The iPhone 7’s Display Is Just About ‘Perfect’

September 20, 2016, 4:29 PM UTC
The Apple iPhone7 and AirPods are displayed during an Apple media event in San Francisco
The Apple iPhone7 and AirPods are displayed during an Apple media event in San Francisco, California, U.S. September 7, 2016. Reuters/Beck Diefenbach TPX IMAGES OF THE DAY - RTX2OL48
Beck Diefenbach — Reuters

Apple’s iPhone 7 has a display that co-founder Steve Jobs would have proudly championed, new research from a display tester shows.

The folks over at DisplayMate recently put the iPhone 7’s screen through the paces, testing everything from its ability to reproduce colors to the intensity of its light and how accurately it can show colors across the gamut. The company, which analyzes displays with sophisticated tools, said that its use of dual color gamuts, a technology that enhances color accuracy, makes it “visually indistinguishable” from what would be classified as perfect color representation.

“It is the most color accurate display that we have ever measured,” DisplayMate president Dr. Raymond M. Soneira said in his evaluation. “It is visually indistinguishable from perfect, and is very likely considerably better than any mobile display, monitor, TV or UHD TV that you have.”

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At first blush, the iPhone 7’s display wouldn’t seem like such a high achiever. The iPhone 7 comes with a 1,334-by-750-pixel resolution, matching the liquid crystal display Apple shipped in the iPhone 6 in 2014 and the iPhone 6s in 2015. And with a contrast ratio of 1,400:1, which measures the difference in brightness between its deepest black and its brightest white, it’s by no means groundbreaking. However, Apple’s use of sophisticated technologies like the aforementioned double color gamut, as well as an industry standard called DCI-P3 that is typically only used in the market’s most expensive televisions, helps it achieve better performance. It also helps that the iPhone 7’s screen is notably brighter than previous models.

Apple unveiled its iPhone 7 at a press event earlier this month, but failed to talk in detail about the screen. Apple (AAPL) would only say that it would deliver improved screen experiences compared to its predecessors. Apple instead focused much of its attention on the iPhone 7’s other features, including a dramatically improved camera, its new design and Home button, and the jet black finish. Apple also spent time talking about its decision to remove the headphone jack.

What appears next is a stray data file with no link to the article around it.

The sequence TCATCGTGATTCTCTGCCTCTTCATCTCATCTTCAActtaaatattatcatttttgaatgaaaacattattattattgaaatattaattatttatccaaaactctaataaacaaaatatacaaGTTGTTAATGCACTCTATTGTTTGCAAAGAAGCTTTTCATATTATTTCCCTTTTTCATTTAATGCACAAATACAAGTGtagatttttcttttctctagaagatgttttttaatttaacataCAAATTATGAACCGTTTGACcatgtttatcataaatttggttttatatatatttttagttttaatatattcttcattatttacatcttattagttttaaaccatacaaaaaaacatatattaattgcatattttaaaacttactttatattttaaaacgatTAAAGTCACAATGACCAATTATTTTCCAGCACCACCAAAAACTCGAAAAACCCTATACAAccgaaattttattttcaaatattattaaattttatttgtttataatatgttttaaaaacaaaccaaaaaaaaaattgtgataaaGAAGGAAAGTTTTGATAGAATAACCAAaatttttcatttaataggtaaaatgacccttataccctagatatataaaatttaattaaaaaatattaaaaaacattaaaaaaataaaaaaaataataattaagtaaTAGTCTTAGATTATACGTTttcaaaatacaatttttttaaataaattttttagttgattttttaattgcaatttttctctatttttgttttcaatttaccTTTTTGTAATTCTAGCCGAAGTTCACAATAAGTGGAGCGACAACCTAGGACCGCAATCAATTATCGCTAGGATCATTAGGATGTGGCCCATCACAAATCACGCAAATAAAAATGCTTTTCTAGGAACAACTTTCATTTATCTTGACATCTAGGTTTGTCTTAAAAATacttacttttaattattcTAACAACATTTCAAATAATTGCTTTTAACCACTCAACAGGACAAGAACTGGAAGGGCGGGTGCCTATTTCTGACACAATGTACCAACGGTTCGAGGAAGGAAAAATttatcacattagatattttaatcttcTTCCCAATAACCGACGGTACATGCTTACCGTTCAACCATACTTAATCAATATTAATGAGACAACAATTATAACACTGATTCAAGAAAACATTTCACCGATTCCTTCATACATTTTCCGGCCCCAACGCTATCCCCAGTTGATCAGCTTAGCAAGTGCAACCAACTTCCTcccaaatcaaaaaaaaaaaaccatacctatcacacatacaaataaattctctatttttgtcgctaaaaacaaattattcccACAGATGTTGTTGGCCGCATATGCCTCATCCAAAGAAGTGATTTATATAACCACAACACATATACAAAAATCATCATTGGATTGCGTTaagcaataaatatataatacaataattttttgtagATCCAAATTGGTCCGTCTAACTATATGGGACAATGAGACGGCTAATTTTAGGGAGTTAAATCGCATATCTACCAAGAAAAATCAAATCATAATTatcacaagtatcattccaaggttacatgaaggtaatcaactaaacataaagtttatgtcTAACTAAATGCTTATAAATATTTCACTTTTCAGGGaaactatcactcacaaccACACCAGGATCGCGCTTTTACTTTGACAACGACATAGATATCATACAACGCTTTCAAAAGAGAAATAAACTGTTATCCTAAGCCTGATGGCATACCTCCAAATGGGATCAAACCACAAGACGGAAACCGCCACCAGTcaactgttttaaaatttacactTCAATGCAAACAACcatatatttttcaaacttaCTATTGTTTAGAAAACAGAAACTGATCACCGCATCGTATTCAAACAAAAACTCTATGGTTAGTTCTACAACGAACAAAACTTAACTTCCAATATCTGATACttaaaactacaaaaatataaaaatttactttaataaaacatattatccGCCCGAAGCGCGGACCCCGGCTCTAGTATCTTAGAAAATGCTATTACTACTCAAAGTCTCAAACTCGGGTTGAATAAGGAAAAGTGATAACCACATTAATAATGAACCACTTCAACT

On its iPhone 7 website, Apple talks in a little more detail about the smartphone’s screen, saying that it comes with a “wide color gamut” and is 25% brighter than the screen in previous models.

“The iPhone 7 display uses the same color space as the digital cinema industry, so what you see will be noticeably more brilliant and vibrant,” Apple says.

In its own testing, DisplayMate confirms that claim and says that in all of its testing, the “iPhone 7 display has top performance across the board.”

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Still, Dr. Soneira questions why Apple didn’t make a bigger fuss, given its co-founder Steve Jobs long spoke of beautiful displays before his death in 2011. And he thinks Apple should tout its achievement.

“Steve Jobs clearly always highly valued display performance and loved bragging about Apple displays, so he would definitely be extremely proud of the exceptional performance of the iPhone 7 display, but probably be dismayed at how little public attention Apple has given to their outstanding iPhone 7 display—which provides a major competitive advantage that most consumers and reviewers are not yet aware of,” Soneira writes. “The key element for a great Smartphone has always been a truly innovative and top performing display, and the best leading edge Smartphones have always flaunted their super high tech displays!! So do it.”

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